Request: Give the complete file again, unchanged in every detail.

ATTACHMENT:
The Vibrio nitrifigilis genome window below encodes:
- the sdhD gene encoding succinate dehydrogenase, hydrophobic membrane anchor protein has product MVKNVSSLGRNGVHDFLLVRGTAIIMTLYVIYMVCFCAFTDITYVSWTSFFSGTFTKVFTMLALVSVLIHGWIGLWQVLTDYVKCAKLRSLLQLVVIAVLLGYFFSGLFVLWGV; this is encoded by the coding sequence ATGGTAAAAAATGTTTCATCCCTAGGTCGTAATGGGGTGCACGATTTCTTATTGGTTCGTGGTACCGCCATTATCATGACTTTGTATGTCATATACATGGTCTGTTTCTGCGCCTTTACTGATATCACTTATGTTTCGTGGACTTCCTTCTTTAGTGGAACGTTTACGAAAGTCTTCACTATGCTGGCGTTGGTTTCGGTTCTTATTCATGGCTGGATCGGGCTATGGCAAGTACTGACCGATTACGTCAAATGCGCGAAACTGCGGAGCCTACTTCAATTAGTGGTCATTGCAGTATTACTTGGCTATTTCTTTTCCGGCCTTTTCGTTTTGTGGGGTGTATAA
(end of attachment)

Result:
The Vibrio nitrifigilis genome window below encodes:
- the sdhD gene encoding succinate dehydrogenase, hydrophobic membrane anchor protein has product MVKNVSSLGRNGVHDFLLVRGTAIIMTLYVIYMVCFCAFTDITYVSWTSFFSGTFTKVFTMLALVSVLIHGWIGLWQVLTDYVKCAKLRSLLQLVVIAVLLGYFFSGLFVLWGV; this is encoded by the coding sequence ATGGTAAAAAATGTTTCATCCCTAGGTCGTAATGGGGTGCACGATTTCTTATTGGTTCGTGGTACCGCCATTATCATGACTTTGTATGTCATATACATGGTCTGTTTCTGCGCCTTTACTGATATCACTTATGTTTCGTGGACTTCCTTCTTTAGTGGAACGTTTACGAAAGTCTTCACTATGCTGGCGTTGGTTTCGGTTCTTATTCATGGCTGGATCGGGCTATGGCAAGTACTGACCGATTACGTCAAATGCGCGAAACTGCGGAGCCTACTTCAATTAGTGGTCATTGCAGTATTACTTGGCTATTTCTTTTCCGGCCTTTTCGTTTTGTGGGGTGTATAA